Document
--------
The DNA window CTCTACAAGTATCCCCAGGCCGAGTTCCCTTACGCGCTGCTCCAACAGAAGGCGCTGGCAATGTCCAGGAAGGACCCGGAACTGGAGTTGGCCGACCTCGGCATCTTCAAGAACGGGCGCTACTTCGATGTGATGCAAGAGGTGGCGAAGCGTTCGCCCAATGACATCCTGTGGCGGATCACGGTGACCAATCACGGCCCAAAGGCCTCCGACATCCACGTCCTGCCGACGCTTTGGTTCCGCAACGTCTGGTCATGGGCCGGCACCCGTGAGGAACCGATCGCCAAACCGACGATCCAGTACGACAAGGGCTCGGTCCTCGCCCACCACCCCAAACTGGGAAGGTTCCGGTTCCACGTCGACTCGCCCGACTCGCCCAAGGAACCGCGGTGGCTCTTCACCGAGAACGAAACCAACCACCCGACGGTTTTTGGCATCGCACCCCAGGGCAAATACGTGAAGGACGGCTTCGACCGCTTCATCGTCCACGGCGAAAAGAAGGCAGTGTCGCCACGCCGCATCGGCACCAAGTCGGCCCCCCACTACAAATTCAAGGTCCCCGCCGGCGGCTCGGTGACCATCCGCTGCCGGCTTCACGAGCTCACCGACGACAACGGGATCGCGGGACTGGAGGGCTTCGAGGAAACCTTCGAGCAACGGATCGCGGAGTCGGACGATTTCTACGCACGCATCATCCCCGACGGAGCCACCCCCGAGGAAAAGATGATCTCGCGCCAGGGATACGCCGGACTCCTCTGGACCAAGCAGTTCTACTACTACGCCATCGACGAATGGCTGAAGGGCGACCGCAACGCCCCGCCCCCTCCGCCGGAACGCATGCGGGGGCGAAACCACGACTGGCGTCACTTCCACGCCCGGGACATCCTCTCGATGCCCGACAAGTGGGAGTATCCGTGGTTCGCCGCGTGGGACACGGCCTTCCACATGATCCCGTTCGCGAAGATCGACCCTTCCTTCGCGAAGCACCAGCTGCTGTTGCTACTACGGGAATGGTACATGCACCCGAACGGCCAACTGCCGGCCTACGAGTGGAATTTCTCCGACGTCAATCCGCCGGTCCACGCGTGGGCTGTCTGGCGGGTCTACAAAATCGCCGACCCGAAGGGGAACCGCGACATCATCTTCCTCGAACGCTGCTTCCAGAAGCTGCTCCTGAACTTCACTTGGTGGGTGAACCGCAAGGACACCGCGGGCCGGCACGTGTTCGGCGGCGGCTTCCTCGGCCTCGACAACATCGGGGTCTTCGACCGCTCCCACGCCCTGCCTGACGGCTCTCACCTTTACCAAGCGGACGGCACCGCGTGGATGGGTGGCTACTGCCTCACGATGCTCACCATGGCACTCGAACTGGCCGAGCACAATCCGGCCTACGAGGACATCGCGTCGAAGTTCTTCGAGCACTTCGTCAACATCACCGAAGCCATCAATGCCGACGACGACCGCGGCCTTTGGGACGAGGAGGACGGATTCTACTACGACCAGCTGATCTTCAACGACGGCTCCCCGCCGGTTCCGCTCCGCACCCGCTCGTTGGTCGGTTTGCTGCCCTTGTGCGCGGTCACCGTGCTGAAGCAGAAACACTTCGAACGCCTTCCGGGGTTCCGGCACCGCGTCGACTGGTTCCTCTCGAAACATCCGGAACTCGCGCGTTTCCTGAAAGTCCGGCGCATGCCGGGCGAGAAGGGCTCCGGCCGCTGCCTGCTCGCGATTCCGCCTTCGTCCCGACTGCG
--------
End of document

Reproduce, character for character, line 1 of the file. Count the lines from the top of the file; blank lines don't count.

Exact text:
The DNA window CTCTACAAGTATCCCCAGGCCGAGTTCCCTTACGCGCTGCTCCAACAGAAGGCGCTGGCAATGTCCAGGAAGGACCCGGAACTGGAGTTGGCCGACCTCGGCATCTTCAAGAACGGGCGCTACTTCGATGTGATGCAAGAGGTGGCGAAGCGTTCGCCCAATGACATCCTGTGGCGGATCACGGTGACCAATCACGGCCCAAAGGCCTCCGACATCCACGTCCTGCCGACGCTTTGGTTCCGCAACGTCTGGTCATGGGCCGGCACCCGTGAGGAACCGATCGCCAAACCGACGATCCAGTACGACAAGGGCTCGGTCCTCGCCCACCACCCCAAACTGGGAAGGTTCCGGTTCCACGTCGACTCGCCCGACTCGCCCAAGGAACCGCGGTGGCTCTTCACCGAGAACGAAACCAACCACCCGACGGTTTTTGGCATCGCACCCCAGGGCAAATACGTGAAGGACGGCTTCGACCGCTTCATCGTCCACGGCGAAAAGAAGGCAGTGTCGCCACGCCGCATCGGCACCAAGTCGGCCCCCCACTACAAATTCAAGGTCCCCGCCGGCGGCTCGGTGACCATCCGCTGCCGGCTTCACGAGCTCACCGACGACAACGGGATCGCGGGACTGGAGGGCTTCGAGGAAACCTTCGAGCAACGGATCGCGGAGTCGGACGATTTCTACGCACGCATCATCCCCGACGGAGCCACCCCCGAGGAAAAGATGATCTCGCGCCAGGGATACGCCGGACTCCTCTGGACCAAGCAGTTCTACTACTACGCCATCGACGAATGGCTGAAGGGCGACCGCAACGCCCCGCCCCCTCCGCCGGAACGCATGCGGGGGCGAAACCACGACTGGCGTCACTTCCACGCCCGGGACATCCTCTCGATGCCCGACAAGTGGGAGTATCCGTGGTTCGCCGCGTGGGACACGGCCTTCCACATGATCCCGTTCGCGAAGATCGACCCTTCCTTCGCGAAGCACCAGCTGCTGTTGCTACTACGGGAATGGTACATGCACCCGAACGGCCAACTGCCGGCCTACGAGTGGAATTTCTCCGACGTCAATCCGCCGGTCCACGCGTGGGCTGTCTGGCGGGTCTACAAAATCGCCGACCCGAAGGGGAACCGCGACATCATCTTCCTCGAACGCTGCTTCCAGAAGCTGCTCCTGAACTTCACTTGGTGGGTGAACCGCAAGGACACCGCGGGCCGGCACGTGTTCGGCGGCGGCTTCCTCGGCCTCGACAACATCGGGGTCTTCGACCGCTCCCACGCCCTGCCTGACGGCTCTCACCTTTACCAAGCGGACGGCACCGCGTGGATGGGTGGCTACTGCCTCACGATGCTCACCATGGCACTCGAACTGGCCGAGCACAATCCGGCCTACGAGGACATCGCGTCGAAGTTCTTCGAGCACTTCGTCAACATCACCGAAGCCATCAATGCCGACGACGACCGCGGCCTTTGGGACGAGGAGGACGGATTCTACTACGACCAGCTGATCTTCAACGACGGCTCCCCGCCGGTTCCGCTCCGCACCCGCTCGTTGGTCGGTTTGCTGCCCTTGTGCGCGGTCACCGTGCTGAAGCAGAAACACTTCGAACGCCTTCCGGGGTTCCGGCACCGCGTCGACTGGTTCCTCTCGAAACATCCGGAACTCGCGCGTTTCCTGAAAGTCCGGCGCATGCCGGGCGAGAAGGGCTCCGGCCGCTGCCTGCTCGCGATTCCGCCTTCGTCCCGACTGCG